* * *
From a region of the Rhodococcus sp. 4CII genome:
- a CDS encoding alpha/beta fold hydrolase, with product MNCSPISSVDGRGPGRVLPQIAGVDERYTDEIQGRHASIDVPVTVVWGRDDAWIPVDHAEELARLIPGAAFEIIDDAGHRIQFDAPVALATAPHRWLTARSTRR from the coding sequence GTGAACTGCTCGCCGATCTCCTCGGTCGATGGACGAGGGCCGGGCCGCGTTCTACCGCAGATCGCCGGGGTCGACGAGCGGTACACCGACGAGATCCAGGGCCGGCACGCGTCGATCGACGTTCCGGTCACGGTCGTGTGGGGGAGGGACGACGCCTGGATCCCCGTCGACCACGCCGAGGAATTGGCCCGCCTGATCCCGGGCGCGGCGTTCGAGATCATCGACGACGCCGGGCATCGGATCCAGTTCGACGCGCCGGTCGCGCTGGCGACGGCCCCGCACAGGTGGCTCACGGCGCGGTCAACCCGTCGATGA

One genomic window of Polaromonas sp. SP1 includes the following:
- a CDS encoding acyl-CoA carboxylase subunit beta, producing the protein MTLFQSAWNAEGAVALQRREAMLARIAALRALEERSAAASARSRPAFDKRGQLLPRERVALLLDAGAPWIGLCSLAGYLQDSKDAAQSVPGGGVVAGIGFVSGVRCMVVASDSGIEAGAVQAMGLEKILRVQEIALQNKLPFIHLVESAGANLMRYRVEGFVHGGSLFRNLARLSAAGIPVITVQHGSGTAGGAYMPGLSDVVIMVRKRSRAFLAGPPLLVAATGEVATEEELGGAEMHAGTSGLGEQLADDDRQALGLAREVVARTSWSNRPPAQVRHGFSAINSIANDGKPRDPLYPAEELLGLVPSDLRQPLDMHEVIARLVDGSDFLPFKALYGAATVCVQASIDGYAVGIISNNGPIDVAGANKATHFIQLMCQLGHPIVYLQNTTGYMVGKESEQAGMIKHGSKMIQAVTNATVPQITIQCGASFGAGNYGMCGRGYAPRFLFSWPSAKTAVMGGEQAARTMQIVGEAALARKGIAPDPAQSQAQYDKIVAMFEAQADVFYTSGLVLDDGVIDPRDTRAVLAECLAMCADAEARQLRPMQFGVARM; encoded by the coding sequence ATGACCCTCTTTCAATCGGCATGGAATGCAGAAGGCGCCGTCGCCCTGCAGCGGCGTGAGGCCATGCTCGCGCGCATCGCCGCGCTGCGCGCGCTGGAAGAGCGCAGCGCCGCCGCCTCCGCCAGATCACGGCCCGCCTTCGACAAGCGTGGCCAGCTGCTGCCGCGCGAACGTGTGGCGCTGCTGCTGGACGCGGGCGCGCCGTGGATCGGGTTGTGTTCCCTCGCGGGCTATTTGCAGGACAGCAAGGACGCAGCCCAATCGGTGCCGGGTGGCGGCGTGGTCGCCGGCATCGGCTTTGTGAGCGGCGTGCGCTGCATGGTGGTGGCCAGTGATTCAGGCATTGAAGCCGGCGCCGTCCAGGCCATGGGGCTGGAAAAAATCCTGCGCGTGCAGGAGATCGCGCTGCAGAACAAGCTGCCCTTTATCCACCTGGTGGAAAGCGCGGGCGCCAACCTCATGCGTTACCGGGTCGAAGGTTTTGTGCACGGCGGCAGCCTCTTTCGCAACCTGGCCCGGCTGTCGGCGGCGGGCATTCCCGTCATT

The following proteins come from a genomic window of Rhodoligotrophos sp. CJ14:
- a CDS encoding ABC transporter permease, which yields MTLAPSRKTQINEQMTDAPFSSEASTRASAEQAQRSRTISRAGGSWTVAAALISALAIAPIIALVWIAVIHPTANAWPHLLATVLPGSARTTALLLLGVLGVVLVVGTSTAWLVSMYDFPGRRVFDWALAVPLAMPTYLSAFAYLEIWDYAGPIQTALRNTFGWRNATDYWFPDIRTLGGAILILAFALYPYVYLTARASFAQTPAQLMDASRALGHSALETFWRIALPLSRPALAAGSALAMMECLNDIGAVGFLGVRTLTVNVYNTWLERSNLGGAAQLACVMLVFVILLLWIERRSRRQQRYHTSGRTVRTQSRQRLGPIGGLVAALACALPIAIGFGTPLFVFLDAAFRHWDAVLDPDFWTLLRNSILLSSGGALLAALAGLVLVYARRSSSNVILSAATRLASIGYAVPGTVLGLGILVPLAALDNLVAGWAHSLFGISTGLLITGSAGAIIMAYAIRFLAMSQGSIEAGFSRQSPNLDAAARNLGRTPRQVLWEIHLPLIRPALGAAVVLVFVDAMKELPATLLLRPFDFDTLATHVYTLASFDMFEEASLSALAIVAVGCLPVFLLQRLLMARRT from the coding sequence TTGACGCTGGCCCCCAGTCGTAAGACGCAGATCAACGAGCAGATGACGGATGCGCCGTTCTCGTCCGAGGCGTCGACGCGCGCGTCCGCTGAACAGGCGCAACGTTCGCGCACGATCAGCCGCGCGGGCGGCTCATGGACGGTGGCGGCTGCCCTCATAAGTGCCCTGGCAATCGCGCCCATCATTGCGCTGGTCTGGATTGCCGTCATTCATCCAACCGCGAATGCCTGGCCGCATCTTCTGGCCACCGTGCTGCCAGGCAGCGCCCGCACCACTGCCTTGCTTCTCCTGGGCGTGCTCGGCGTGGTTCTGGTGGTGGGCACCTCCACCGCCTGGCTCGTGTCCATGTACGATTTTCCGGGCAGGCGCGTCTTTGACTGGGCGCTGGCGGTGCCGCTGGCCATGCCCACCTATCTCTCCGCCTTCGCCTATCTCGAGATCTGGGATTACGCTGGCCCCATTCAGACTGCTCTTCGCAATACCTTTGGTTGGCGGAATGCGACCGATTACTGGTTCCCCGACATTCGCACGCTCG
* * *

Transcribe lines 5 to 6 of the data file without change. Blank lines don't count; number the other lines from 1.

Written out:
The following proteins come from a genomic window of Rhodoligotrophos sp. CJ14:
- a CDS encoding ABC transporter permease, which yields MTLAPSRKTQINEQMTDAPFSSEASTRASAEQAQRSRTISRAGGSWTVAAALISALAIAPIIALVWIAVIHPTANAWPHLLATVLPGSARTTALLLLGVLGVVLVVGTSTAWLVSMYDFPGRRVFDWALAVPLAMPTYLSAFAYLEIWDYAGPIQTALRNTFGWRNATDYWFPDIRTLGGAILILAFALYPYVYLTARASFAQTPAQLMDASRALGHSALETFWRIALPLSRPALAAGSALAMMECLNDIGAVGFLGVRTLTVNVYNTWLERSNLGGAAQLACVMLVFVILLLWIERRSRRQQRYHTSGRTVRTQSRQRLGPIGGLVAALACALPIAIGFGTPLFVFLDAAFRHWDAVLDPDFWTLLRNSILLSSGGALLAALAGLVLVYARRSSSNVILSAATRLASIGYAVPGTVLGLGILVPLAALDNLVAGWAHSLFGISTGLLITGSAGAIIMAYAIRFLAMSQGSIEAGFSRQSPNLDAAARNLGRTPRQVLWEIHLPLIRPALGAAVVLVFVDAMKELPATLLLRPFDFDTLATHVYTLASFDMFEEASLSALAIVAVGCLPVFLLQRLLMARRT from the coding sequence TTGACGCTGGCCCCCAGTCGTAAGACGCAGATCAACGAGCAGATGACGGATGCGCCGTTCTCGTCCGAGGCGTCGACGCGCGCGTCCGCTGAACAGGCGCAACGTTCGCGCACGATCAGCCGCGCGGGCGGCTCATGGACGGTGGCGGCTGCCCTCATAAGTGCCCTGGCAATCGCGCCCATCATTGCGCTGGTCTGGATTGCCGTCATTCATCCAACCGCGAATGCCTGGCCGCATCTTCTGGCCACCGTGCTGCCAGGCAGCGCCCGCACCACTGCCTTGCTTCTCCTGGGCGTGCTCGGCGTGGTTCTGGTGGTGGGCACCTCCACCGCCTGGCTCGTGTCCATGTACGATTTTCCGGGCAGGCGCGTCTTTGACTGGGCGCTGGCGGTGCCGCTGGCCATGCCCACCTATCTCTCCGCCTTCGCCTATCTCGAGATCTGGGATTACGCTGGCCCCATTCAGACTGCTCTTCGCAATACCTTTGGTTGGCGGAATGCGACCGATTACTGGTTCCCCGACATTCGCACGCTCG